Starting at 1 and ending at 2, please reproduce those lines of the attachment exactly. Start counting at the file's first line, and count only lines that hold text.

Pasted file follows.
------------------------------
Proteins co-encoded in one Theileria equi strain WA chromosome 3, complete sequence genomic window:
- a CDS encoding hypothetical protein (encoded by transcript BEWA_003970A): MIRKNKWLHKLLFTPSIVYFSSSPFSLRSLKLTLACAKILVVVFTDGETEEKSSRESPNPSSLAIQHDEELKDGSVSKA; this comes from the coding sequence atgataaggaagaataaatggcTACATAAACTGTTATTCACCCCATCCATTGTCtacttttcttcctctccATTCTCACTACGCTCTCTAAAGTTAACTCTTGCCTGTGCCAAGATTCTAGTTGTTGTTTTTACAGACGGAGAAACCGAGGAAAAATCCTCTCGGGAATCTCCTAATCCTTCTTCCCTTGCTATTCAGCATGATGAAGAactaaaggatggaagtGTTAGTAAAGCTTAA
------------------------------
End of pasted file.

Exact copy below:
Proteins co-encoded in one Theileria equi strain WA chromosome 3, complete sequence genomic window:
- a CDS encoding hypothetical protein (encoded by transcript BEWA_003970A): MIRKNKWLHKLLFTPSIVYFSSSPFSLRSLKLTLACAKILVVVFTDGETEEKSSRESPNPSSLAIQHDEELKDGSVSKA; this comes from the coding sequence atgataaggaagaataaatggcTACATAAACTGTTATTCACCCCATCCATTGTCtacttttcttcctctccATTCTCACTACGCTCTCTAAAGTTAACTCTTGCCTGTGCCAAGATTCTAGTTGTTGTTTTTACAGACGGAGAAACCGAGGAAAAATCCTCTCGGGAATCTCCTAATCCTTCTTCCCTTGCTATTCAGCATGATGAAGAactaaaggatggaagtGTTAGTAAAGCTTAA